“It's the first law of sociology,” said Paul Mason near the end of Northern Soul – Keep the Faith (Wednesday BBC1; iPlayer). “All youth subcultures eventually come back.” Mason was talking about the remarkable Wigan Young Souls, a gang of bright-eyed teens who, in 2013, are dressing sharp and dancing all night to soul records that were never hits.
What's miraculous is how Northern Soul happened in the first place, in the 1970s. Mason, until recently the economics editor of Newsnight, was there. So his documentary was authentic, personal, thorough and fun, the polar opposite of the rock-lifting, what's-all-this-nonsense attitude TV often has towards cultural blips that mean everything to the participants. If the Northern Soul faith is indeed kept and passed on then this film will be there, lurking on YouTube somewhere, waiting to draw new converts in.
Northern Soul – a genre of American pop named after the English nightclubs that were the only places in the world to play it – was a secret club with thousands of members. It came out of Mods listening to Motown: among the early NS favourites are records made and discarded by the likes of Marvin Gaye, or recorded by artists who were on Berry Gordy's roster but never made it big. Then it went deeper, into singers whose names mean nothing, who never had any commercial success, who never got played on the radio, but their rough, cheap recordings spoke to people in the north of England, like a crackly shortwave broadcast from a parallel world.
NS was deliberately based on singles that had been overlooked, partly due to the common impulse to react against whatever is popular: “No one wants to be spoonfed sh*te from the charts, do they?” as Elaine Constantine, director of the upcoming feature film Northern Soul, put it to Mason. But it was more than stubborn contrarianism: the romance was one of underdogs in obscurity, making their art in the hope that someone, somewhere would one day have their life changed.
The scene had its own style. Devotees wore a sort of souped-up, souled-up Mod, with vests and ever wider trousers servicing the practical need to dance all night. And the dancing: disciplined but expressive, macho but emotional, a mix of Bruce Lee kicks, aerobic star-jumps, lindyhop crisis-crosses and showboating on the balls of the feet.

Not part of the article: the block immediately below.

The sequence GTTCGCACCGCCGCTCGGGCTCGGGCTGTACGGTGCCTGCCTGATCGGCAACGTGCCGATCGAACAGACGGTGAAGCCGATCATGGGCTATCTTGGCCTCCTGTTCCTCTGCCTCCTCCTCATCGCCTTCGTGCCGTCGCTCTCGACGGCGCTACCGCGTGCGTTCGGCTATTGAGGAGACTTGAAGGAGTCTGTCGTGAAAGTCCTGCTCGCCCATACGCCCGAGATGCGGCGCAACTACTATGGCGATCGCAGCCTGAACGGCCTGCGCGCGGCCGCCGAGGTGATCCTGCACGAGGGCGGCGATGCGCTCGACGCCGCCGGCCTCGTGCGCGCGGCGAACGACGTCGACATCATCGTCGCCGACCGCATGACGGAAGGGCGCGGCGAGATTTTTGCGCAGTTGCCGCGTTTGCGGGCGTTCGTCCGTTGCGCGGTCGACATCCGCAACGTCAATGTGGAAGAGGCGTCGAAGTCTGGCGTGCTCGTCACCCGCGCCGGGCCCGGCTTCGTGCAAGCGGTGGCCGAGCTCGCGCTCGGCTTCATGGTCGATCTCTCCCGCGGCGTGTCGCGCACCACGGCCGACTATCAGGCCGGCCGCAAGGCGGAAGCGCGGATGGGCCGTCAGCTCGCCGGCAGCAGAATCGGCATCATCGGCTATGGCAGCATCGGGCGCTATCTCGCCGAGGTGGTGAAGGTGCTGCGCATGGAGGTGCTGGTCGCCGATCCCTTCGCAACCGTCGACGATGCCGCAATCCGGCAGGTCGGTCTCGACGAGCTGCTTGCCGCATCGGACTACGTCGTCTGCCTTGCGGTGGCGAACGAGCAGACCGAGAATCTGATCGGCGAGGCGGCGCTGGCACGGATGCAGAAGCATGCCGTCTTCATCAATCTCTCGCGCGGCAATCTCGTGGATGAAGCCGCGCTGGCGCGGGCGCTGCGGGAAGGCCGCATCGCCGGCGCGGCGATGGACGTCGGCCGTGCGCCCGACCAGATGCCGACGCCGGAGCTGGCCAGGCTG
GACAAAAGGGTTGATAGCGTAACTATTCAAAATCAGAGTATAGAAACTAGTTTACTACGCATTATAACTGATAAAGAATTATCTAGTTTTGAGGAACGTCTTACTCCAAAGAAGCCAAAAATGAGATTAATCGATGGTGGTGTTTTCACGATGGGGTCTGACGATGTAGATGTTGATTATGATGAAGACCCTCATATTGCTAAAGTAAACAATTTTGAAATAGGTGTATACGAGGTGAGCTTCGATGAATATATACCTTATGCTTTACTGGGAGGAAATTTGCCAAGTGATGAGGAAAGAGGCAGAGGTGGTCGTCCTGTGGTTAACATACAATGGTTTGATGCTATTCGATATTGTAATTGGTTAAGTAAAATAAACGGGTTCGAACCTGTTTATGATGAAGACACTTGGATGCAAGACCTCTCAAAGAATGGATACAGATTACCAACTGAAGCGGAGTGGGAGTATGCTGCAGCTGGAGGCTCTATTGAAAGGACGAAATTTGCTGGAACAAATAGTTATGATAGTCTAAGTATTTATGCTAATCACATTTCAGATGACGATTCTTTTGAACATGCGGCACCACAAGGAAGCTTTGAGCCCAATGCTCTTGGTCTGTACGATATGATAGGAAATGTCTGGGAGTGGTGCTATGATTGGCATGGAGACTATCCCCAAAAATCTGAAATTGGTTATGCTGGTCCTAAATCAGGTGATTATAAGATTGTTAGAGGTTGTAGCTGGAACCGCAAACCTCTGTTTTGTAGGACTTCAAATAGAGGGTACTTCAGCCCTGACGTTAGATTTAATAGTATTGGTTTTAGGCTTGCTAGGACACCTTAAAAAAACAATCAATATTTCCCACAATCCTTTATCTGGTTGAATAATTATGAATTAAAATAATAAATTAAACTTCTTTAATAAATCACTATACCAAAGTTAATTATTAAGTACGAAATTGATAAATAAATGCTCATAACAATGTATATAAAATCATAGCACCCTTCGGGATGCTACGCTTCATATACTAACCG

One contributor to Mason's programme said Northern was essentially the same as rave culture: people ignoring the mainstream and gathering in thousands to take drugs and dance to music with a flat 4/4 rhythm. He was wrong, because that beat was less than half of Northern Soul. The songs have titles like Lonely for You Baby, I'm Stepping out of The Picture, The Girl across the Street, I Hurt on the Other Side, You Can't Have Your Cake, Long after Tonight Is All Over: universal tales of dreaming and yearning and bottomless, everyday heartbreak. At one of the all-nighters that still run across the country every week, we saw a lad in his 20s who wasn't just dancing to You Should'O Held On by Frankie Karl and the Chevrons; he was mouthing every word.
Mason, who has recently, brilliantly documented how youth movements and social media drove protests across the world in the Arab Spring and beyond, explained exactly how records made in the poverty of Detroit and Chicago rang a bell in Wigan, Warrington and Stoke. But he was more interested in how the music had deeply affected individuals. He met Wigan Casino veteran Fran Franklin, who misted up when she recalled how Northern had been her ticket out of a tough upbringing in Edinburgh: “The minute the soul scene started, my mum was like: OK, that's your outlet, off you go.” Mason danced with her, in a social club somewhere: square panels on the ceiling, chairs and tables pushed to the edge of the parquet, sunshine flaring through the window. Fran and other soulies were filmed in beautiful slow motion; Mason himself did a pretty decent triple spin.
A middle-aged man reconnecting with when he felt simply, vividly alive, Mason put his own soul into it – witness the joy in his eyes when Elaine Constantine described the collective rush of a packed floor all hitting a break in the music together. He ended on a montage of him performing his spin on a cobbled street, by the sea, under a railway bridge, in a deserted club. “On the dancefloor, it felt like, well, freedom. It felt like finding a new family. A small part of me is still always there.”